Math 350 - Fall 2012

Section Information

 Section Time Location Instructor Office Hours (Cupples I, Room 17) 1 Mon Wed Fri 1:00PM - 2:00PM Cupples I, 199 Renato Feres Tue Thu 12:00PM - 2:00PM

 Please include Math 350 in the subject line of any email message that pertains to this course. It will help avoid accidental deletion of your still unread message. My e-mail address is feres@math.wustl.edu.

Topics

Real phenomena are often described mathematically by probabilistic models such as Markov chains, diffusion processes, and other related stochastic processes. This course is an introduction to techniques for the analysis of probabilistic models by use of numerical simulation. Course work will involve both theoretical and computer assignments. Prerequisite: Math 233 and Math 309. Familiarity with basic concepts in probability and statistics at the level of Math 2200 is strongly recommended.

Topics:

• Elements of probability;
• Generation of random numbers and discrete and continuous random variables;
• Statistical analysis of simulated data;
• Introduction to Markov chain Monte Carlo methods;
• Additional topics as time permits.

Text

Explorations in Monte Carlo Methods by Ronald W. Shonkwiler and Franklin Mendivil, Springer (2009).

Our plan is to have 11 homework assignments, of which the worst score will be dropped. In addition, there will be one mid-semester term paper, due October 17, and a final project, due no later than December 19. The term paper will consist of a "research proposal" for a topic you will develop in the final project, involving an application of the stochastic methods studied in the course. We will have much more to say about the project in class.

Let H, M, and F be the scores, out of 100 points, of the homework assignments, mid-semester paper and final project, respectively. Then the total score is

S = 0.70*H + 0.10*M + 0.20*F.

The value of S will be translated into a letter grade of A, B, C, D, F (with plus and minus shadings to be decided later) in a way that is not stricter than the following table:

 Numerical Range Letter Grade [90,100] A-, A, A+ [75,90) B-, B, B+ [60-75) C-, C, C+ [50-60) D [0,50) NCR (F)

Course plan

 Week Chapter/Section Assignments and reading Aug 29 - Aug 31 8/29 8/31 Chapter 1 Do Assignment 00 on getting started with Matlab. (It won't be collected and is not for grade.) Read pages 1 to 9 of the textbook. Try to understand and execute the simple programs on pages 4, 6, and 9. Sept 03 - Sept 07 9/3 (Labor Day) 9/5 9/7 Chapter 1 This write-up has a list of useful Matlab functions related to random numbers and histograms: Random Numbers in Matlab. Homework 1 due 9/07 Solutions (9/14) Sept 10 - Sept 14 9/10 9/12 9/14 Chapter 1/2 Homework 2 due 9/14 Solutions (9/21) Sept 19 - Sept 23 9/17 9/19 9/21 Chapter 2 Lecture notes on random variables. Homework 3 due 9/21 Solutions (9/28) Sept 24 - Sept 28 9/24 9/26 9/28 Homework: 9/28 Chapter 2 Homework 4 due 9/28 Solutions (10/05) Oct 01 - Oct 05 10/1 10/3 10/5 Homework: 10/05 Chapter 2/3 Homework 5 due 10/05 Solutions (10/17) Oct 8 - Oct 12 10/8 10/10 10/12 Homework: 10/12 Chapter 3 Homework 6 due 10/12 Solutions (10/17) Oct 15 - Oct 19 10/15 10/17 MID-SEMESTER PAPER 10/19 (Fall break) Chapter 3 Oct 22 - Oct 26 10/22 10/24 10/26 Homework: 10/26 Chapter 3 Homework 7 due 10/31 Solutions (11/05) Oct 29 - Nov 02 10/29 10/31 11/02 (no class today) Chapter 3 Homework 8 due 11/12 Solutions (11/12) Nov 05 - Nov 9 11/5 11/7 11/9 Homework: 11/9 Chapter 4 Homework 9 due 11/19 Solutions (11/19) Nov 12 - Nov 16 11/12 11/14 11/16 Homework: 11/19 Chapter 4 Nov 19 - Nov 23 11/19 11/21 (Thanksgiving) 11/23 (Thanksgiving) Chapter 5 Homework 10 due 11/19 Solutions (11/30) Ising model animation, courtesy of Will Gooding. Nov 26 - Nov 30 11/26 11/28 11/30 Homework: 11/30 Chapter 5 Homework 11 due 12/07 Solutions (12/07) Dec 03 - Dec 07 12/3 12/5 12/7 Homework: 12/07 Chapter 5 December 19 FINAL PROJECT DUE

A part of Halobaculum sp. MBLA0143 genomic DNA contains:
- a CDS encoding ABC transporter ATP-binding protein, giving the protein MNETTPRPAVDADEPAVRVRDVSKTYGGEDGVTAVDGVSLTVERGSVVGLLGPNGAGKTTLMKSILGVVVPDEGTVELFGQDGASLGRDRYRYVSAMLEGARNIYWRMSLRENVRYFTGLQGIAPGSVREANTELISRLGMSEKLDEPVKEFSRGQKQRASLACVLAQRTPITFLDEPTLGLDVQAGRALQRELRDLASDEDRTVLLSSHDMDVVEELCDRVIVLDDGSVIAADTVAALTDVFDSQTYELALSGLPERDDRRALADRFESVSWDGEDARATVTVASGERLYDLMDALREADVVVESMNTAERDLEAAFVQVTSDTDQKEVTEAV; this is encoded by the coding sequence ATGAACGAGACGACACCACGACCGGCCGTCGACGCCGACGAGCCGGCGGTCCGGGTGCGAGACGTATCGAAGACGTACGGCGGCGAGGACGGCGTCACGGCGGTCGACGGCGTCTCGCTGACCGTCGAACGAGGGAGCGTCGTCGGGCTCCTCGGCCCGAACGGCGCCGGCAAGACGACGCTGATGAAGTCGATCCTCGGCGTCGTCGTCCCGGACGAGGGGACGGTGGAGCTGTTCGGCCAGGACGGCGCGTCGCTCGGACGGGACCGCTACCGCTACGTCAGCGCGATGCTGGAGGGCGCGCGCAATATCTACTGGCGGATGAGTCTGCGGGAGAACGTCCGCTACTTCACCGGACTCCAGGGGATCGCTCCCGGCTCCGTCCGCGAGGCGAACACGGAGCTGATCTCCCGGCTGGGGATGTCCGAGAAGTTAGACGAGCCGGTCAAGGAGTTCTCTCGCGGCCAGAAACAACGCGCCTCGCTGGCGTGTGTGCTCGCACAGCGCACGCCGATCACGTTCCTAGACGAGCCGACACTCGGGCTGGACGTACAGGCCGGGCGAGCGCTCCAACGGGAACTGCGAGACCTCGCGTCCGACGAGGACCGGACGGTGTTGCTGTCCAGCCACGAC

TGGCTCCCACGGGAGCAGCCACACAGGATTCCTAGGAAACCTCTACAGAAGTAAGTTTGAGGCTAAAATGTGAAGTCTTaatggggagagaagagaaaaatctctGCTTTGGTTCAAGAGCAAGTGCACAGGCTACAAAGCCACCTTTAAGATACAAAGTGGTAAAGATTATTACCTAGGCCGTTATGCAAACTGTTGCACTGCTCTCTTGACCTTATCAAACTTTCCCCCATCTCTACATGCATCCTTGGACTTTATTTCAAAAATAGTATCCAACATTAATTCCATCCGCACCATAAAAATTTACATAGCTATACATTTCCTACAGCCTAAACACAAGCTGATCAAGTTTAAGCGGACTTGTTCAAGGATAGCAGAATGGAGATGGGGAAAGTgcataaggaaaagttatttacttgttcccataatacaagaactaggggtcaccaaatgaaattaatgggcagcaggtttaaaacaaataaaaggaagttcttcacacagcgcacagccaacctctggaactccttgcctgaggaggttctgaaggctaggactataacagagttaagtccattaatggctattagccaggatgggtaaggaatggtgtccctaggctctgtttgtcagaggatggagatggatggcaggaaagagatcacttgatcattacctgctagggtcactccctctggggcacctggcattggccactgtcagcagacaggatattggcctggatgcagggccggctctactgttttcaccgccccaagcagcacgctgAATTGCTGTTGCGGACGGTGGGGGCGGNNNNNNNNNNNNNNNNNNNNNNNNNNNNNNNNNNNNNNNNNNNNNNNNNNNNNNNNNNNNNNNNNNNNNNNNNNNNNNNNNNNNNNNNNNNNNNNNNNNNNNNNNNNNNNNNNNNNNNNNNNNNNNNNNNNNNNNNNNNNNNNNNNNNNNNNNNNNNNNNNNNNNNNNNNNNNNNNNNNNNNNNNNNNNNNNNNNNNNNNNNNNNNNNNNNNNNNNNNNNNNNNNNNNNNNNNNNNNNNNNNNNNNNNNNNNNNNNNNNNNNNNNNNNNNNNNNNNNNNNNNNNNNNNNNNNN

End of the semester paper and research project

Here is a selection of papers on MCMC from which we may take for class discussion. I found them through a random search on-line. If you do your own search you will find a large number of tutorials, lecture notes, as well as videos of lectures on the topic. There is also a large number of texts on MCMC that you can find at the Olin library (they are typically at a more advanced level than our textbook, but you don't need to understand everything in order to find useful information even in the most advanced texts.)